Page 2:Cypress Measures Up
Page 3:Double Or Nothing
Page 4:Stepping Through The Architecture
Page 5:Cypress Becomes The Radeon HD 5800-Series
Page 6:DirectX 11: More Notable Than DirectX 10?
Page 8:Eyefinity: A Tangible Benefit, Today
Page 9:Multimedia: Mostly The Same, Plus High-Def Audio
Page 10:System Setup And Benchmarks
Page 11:Benchmark Results: 3DMark Vantage
Page 12:Benchmark Results: S.T.A.L.K.E.R.: Clear Sky
Page 13:Benchmark Results: Crysis
Page 14:Benchmark Results: Far Cry 2
Page 15:Benchmark Results: Left 4 Dead
Page 16:Benchmark Results: World In Conflict
Page 17:Benchmark Results: H.A.W.X.
Page 18:Benchmark Results: Resident Evil 5
Page 19:Benchmark Results: Grand Theft Auto IV
Page 20:Power Consumption
Page 21:Heat And Noise
Benchmark Results: S.T.A.L.K.E.R.: Clear Sky
Right off the bat, it’s clear that the Radeon HD 5870 is a fast card. It hangs close to the Radeon HD 4870 X2. However, a GeForce GTX 295 killer it is not—at least not in this first measure of real-world performance. Bear in mind, though, that this is a single GPU going up against ATI’s former dual-processor flagship, along with Nvidia’s dual-GPU champion.
When you shift the comparison to the GeForce GTX 285, ATI stomps the single-GPU board at all three resolutions. With the GeForce GTX 285 currently selling for as little as $340 online, though, ATI does make you pay a premium for the card's additional performance and functionality.
Clearly, S.T.A.L.K.E.R.: Clear Sky is off-limits at 2560x1600 for most of these single-card configurations (though the two 5870s and GTX 285s handle that setting with Extreme details set). Nevertheless, gamers with 24” monitors should have little trouble cranking up to 1920x1200 with the image quality settings turned all the way up in this demanding title.
The rest of the field sets the stage for the arrival of ATI’s Radeon HD 5850, which wasn’t ready for testing at launch, but should follow shortly. Expected to still out-perform the GTX 285 at an incredible $259 price point, that card might end up defining the performance sweet spot.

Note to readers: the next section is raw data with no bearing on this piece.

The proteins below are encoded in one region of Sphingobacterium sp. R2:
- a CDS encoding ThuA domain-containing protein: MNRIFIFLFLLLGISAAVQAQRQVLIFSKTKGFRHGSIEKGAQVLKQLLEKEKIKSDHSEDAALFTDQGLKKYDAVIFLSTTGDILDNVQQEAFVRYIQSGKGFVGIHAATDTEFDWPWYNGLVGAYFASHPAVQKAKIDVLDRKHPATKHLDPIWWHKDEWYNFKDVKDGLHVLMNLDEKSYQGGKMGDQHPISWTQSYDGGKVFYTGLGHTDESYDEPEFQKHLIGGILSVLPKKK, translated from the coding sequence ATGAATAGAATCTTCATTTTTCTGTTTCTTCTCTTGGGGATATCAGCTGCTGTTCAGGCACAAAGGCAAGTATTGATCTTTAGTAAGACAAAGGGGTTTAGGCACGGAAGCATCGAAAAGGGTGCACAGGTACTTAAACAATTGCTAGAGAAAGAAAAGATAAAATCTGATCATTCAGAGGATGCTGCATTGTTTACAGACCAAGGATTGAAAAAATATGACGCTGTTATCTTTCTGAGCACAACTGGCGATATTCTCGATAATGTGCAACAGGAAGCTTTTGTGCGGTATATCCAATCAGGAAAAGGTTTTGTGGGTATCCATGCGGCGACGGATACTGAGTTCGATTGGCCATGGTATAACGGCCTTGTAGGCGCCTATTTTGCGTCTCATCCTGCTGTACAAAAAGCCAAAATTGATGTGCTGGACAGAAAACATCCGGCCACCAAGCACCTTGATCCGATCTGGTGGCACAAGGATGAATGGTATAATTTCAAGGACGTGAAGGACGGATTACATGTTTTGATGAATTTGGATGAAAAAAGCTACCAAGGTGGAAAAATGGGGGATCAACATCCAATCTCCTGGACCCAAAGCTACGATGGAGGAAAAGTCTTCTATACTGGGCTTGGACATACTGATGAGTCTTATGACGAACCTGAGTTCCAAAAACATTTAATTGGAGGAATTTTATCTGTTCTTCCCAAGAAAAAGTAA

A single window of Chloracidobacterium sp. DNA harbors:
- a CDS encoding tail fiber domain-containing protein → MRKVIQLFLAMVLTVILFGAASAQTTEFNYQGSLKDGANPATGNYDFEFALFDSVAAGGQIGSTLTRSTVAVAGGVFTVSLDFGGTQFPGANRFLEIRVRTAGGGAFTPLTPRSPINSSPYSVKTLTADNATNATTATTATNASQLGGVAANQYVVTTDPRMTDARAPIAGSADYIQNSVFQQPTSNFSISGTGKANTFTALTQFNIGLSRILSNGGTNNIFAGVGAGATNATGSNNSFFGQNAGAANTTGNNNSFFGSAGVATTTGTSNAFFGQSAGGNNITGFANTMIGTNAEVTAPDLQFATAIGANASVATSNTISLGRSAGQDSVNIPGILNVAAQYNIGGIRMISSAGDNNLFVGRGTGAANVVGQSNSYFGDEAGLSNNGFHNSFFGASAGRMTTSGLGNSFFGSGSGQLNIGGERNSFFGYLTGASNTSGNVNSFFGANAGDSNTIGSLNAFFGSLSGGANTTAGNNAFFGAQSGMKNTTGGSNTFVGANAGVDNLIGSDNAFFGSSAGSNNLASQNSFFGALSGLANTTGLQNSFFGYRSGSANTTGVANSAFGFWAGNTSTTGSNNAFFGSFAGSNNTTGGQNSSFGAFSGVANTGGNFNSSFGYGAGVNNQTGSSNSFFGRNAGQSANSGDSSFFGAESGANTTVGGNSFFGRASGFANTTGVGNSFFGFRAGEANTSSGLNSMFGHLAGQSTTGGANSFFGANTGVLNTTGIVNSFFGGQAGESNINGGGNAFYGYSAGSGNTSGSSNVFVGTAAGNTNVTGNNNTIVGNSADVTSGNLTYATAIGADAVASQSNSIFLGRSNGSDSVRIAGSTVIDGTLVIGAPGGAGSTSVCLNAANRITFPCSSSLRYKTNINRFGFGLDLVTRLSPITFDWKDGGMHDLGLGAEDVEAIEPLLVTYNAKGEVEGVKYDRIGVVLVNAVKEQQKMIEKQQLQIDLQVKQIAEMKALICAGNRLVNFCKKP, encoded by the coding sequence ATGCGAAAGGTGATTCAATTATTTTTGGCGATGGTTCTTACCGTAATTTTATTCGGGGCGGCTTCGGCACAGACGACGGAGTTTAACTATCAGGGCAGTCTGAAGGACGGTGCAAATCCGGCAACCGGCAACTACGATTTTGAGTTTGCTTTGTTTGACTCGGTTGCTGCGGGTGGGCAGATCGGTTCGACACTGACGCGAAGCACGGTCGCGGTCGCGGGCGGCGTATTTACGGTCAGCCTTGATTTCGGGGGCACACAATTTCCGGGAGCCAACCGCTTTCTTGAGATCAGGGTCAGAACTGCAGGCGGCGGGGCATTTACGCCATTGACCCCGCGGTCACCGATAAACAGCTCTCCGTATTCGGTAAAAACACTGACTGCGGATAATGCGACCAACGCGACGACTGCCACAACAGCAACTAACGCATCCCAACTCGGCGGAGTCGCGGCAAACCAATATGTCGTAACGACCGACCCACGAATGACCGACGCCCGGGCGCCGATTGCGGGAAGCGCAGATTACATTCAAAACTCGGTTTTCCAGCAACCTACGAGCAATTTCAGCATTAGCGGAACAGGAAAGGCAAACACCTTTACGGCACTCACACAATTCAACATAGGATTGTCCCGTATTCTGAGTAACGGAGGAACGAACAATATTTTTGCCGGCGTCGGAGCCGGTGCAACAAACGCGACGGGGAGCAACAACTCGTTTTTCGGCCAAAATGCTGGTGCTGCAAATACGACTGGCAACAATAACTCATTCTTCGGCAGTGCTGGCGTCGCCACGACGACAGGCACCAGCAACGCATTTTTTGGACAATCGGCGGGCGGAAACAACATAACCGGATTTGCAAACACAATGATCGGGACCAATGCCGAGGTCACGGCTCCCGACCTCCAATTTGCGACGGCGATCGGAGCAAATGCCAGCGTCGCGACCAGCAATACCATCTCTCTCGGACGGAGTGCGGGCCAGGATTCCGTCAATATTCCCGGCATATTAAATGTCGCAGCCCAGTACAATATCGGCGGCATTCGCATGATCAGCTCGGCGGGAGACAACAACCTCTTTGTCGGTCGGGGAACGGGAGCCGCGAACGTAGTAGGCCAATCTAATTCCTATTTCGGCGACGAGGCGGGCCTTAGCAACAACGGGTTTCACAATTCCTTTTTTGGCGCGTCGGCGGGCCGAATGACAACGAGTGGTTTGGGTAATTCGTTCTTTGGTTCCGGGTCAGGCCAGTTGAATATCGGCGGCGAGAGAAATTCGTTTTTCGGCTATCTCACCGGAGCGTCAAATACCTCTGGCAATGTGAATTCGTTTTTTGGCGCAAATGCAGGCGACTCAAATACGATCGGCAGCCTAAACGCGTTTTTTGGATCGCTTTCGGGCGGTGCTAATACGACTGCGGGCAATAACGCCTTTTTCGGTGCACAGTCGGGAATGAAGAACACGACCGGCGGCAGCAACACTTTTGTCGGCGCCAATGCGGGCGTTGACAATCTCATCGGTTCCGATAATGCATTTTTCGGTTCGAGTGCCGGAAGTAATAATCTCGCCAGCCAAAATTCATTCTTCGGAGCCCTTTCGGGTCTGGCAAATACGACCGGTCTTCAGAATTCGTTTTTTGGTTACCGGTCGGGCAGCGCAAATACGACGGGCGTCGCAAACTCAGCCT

When we turn on 4xAA, ATI’s efforts to improve anti-aliased performance shine through. Whereas the Radeon HD 5870 trailed the 4870 X2 previously, it’s now the faster offering (albeit only slightly).
But if you’re talking single-card configurations, none of these boards will really do the trick with such an intense combination of settings. Even at 1680x1050 the Radeon HD 5870 can only muster 36 frames.
Where you will witness utter dominance is with a pair of 5870s, which slingshot past the Radeon HD 4870 X2 and GeForce GTX 295 (as expected, given the price difference), emerging as the only solution capable of these settings at 1680x1050 and 1920x1200. Even the two GeForce GTX 285s in SLI are handily trounced.
- Cypress Measures Up
- Double Or Nothing
- Stepping Through The Architecture
- Cypress Becomes The Radeon HD 5800-Series
- DirectX 11: More Notable Than DirectX 10?
- Eyefinity: A Tangible Benefit, Today
- Multimedia: Mostly The Same, Plus High-Def Audio
- System Setup And Benchmarks
- Benchmark Results: 3DMark Vantage
- Benchmark Results: S.T.A.L.K.E.R.: Clear Sky
- Benchmark Results: Crysis
- Benchmark Results: Far Cry 2
- Benchmark Results: Left 4 Dead
- Benchmark Results: World In Conflict
- Benchmark Results: H.A.W.X.
- Benchmark Results: Resident Evil 5
- Benchmark Results: Grand Theft Auto IV
- Power Consumption
- Heat And Noise